Vaccine hesitancy is growing, resulting in a return of vaccine-preventable diseases within the United States. The increasing number of non-immunized children is due to vaccine-hesitant beliefs among their parents. This hesitancy is difficult to trace, but it reflects a number of societal forces at work. The rise of vaccine hesitancy also threatens those that cannot be immunized, because of allergies or weakened immune systems. The idea - that if most people who can get vaccinated do, there is a lower chance that those who can’t will get sick- is called herd immunity, and is under threat by the recent uptake in vaccine hesitancy.
Who We Are
We are Team IPOV, which stands for Investigating Parental Opposition to Vaccinations. We are a Junior team in the Gemstone Honors Program, through which we conduct team-based undergraduate research that will culminate in a senior thesis. Our team consists of seven undergraduate students and a faculty mentor. For the last three years, we have been investigating the relationship between parents' levels of knowledge and beliefs towards the varicella (chickenpox) and influenza (flu) vaccines, and their levels of vaccine hesitancy.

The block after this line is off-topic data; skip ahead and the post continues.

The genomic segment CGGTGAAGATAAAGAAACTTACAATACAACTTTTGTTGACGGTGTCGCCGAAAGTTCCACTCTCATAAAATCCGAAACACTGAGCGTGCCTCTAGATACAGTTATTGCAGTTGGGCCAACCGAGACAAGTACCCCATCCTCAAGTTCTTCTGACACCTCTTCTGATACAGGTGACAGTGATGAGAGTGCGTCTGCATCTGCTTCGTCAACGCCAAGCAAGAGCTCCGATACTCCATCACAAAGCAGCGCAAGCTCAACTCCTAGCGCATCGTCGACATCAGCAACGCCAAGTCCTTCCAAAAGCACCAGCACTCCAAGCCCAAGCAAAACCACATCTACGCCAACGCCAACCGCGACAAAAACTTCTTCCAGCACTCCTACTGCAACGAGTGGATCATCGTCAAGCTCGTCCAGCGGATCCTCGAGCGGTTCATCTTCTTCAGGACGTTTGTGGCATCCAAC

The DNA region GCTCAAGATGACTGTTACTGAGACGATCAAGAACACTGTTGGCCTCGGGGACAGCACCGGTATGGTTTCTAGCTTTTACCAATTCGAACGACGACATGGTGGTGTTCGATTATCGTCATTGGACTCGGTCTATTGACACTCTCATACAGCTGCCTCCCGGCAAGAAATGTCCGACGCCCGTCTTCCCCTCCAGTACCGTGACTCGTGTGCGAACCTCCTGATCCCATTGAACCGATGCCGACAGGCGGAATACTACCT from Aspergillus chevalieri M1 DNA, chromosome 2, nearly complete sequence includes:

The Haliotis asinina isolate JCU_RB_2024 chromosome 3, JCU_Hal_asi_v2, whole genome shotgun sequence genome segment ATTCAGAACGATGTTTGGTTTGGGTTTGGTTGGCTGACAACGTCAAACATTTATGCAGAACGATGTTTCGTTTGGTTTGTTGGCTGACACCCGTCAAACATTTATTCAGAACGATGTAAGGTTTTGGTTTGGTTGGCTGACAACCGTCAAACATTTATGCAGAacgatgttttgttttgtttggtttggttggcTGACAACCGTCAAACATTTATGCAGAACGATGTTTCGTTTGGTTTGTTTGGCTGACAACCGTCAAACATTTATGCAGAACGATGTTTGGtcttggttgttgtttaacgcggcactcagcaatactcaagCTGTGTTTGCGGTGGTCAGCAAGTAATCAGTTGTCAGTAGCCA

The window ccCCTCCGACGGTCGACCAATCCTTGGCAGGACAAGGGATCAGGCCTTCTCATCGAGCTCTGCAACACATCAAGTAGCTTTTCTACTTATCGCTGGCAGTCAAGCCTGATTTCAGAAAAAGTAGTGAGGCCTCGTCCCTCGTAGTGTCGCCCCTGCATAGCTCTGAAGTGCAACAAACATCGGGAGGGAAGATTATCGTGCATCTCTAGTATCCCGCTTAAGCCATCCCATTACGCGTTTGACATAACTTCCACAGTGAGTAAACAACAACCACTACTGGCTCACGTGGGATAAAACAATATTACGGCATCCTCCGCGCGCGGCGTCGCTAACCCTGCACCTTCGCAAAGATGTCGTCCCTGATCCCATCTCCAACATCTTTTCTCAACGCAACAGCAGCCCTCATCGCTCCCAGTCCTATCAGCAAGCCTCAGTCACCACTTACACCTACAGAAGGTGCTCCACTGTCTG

What We’re Doing
We hope to understand the reasons for the recent uptake in vaccine hesitancy. To do this, we have chosen to study parental beliefs and knowledge regarding two vaccines commonly administered to children - varicella (chickenpox), and influenza (flu). Over the last three years, we have conducted a comprehensive literature review on the subject and carefully designed a survey aimed at shedding light on parental knowledge and beliefs. We plan on administering this survey, the results of which will help in the creation of an intervention aimed at shifting parental beliefs.
How You Can Help
In order to administer our survey, we need to purchase the services of the Qualtrics Online Survey Platform. The platform will be able to link us to a nationally-representative sample of 1000 respondents from which to draw conclusions. Any donations will go directly towards helping us to reach our survey respondents.
Without your support, our research would not be possible. Please feel free to share our research efforts with friends and family, as we continue to try to understand vaccine hesitancy.
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